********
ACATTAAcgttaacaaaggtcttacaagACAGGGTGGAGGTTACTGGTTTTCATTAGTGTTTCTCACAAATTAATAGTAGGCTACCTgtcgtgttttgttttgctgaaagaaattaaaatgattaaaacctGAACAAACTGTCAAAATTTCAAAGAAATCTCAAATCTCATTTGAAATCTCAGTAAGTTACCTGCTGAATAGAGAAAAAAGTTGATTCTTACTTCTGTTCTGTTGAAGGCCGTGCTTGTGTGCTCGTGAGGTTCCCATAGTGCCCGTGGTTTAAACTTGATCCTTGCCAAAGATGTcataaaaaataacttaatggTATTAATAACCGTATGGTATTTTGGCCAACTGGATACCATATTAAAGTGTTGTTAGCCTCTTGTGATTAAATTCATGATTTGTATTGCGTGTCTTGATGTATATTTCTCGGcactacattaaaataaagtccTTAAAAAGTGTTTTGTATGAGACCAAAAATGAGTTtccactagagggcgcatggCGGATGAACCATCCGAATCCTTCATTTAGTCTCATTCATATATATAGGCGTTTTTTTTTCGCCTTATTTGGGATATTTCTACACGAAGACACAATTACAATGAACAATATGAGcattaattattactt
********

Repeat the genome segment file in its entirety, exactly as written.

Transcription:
ACATTAAcgttaacaaaggtcttacaagACAGGGTGGAGGTTACTGGTTTTCATTAGTGTTTCTCACAAATTAATAGTAGGCTACCTgtcgtgttttgttttgctgaaagaaattaaaatgattaaaacctGAACAAACTGTCAAAATTTCAAAGAAATCTCAAATCTCATTTGAAATCTCAGTAAGTTACCTGCTGAATAGAGAAAAAAGTTGATTCTTACTTCTGTTCTGTTGAAGGCCGTGCTTGTGTGCTCGTGAGGTTCCCATAGTGCCCGTGGTTTAAACTTGATCCTTGCCAAAGATGTcataaaaaataacttaatggTATTAATAACCGTATGGTATTTTGGCCAACTGGATACCATATTAAAGTGTTGTTAGCCTCTTGTGATTAAATTCATGATTTGTATTGCGTGTCTTGATGTATATTTCTCGGcactacattaaaataaagtccTTAAAAAGTGTTTTGTATGAGACCAAAAATGAGTTtccactagagggcgcatggCGGATGAACCATCCGAATCCTTCATTTAGTCTCATTCATATATATAGGCGTTTTTTTTTCGCCTTATTTGGGATATTTCTACACGAAGACACAATTACAATGAACAATATGAGcattaattattactt